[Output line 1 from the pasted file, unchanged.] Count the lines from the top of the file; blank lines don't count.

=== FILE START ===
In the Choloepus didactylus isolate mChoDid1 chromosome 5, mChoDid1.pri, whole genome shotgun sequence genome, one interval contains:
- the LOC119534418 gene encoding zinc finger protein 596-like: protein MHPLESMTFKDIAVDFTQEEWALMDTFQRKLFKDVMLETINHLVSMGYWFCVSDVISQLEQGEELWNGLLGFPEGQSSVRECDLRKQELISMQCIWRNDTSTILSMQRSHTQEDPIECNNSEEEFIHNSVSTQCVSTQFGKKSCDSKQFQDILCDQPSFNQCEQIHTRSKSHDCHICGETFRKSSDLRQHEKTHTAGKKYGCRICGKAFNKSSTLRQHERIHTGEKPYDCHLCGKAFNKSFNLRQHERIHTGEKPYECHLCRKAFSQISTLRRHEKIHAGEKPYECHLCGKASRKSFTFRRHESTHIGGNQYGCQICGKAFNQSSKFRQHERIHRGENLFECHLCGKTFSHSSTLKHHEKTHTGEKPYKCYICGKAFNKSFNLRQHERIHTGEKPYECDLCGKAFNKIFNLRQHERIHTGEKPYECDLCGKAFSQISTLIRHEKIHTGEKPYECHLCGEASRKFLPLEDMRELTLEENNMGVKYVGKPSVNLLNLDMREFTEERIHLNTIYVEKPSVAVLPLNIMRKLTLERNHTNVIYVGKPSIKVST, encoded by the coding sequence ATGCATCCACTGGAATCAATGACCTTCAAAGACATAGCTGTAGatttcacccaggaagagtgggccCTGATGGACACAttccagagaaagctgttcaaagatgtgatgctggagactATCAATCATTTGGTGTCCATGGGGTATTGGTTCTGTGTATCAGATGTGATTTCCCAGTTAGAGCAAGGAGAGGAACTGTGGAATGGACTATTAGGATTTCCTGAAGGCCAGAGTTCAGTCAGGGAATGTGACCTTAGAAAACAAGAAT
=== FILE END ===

In the Choloepus didactylus isolate mChoDid1 chromosome 5, mChoDid1.pri, whole genome shotgun sequence genome, one interval contains: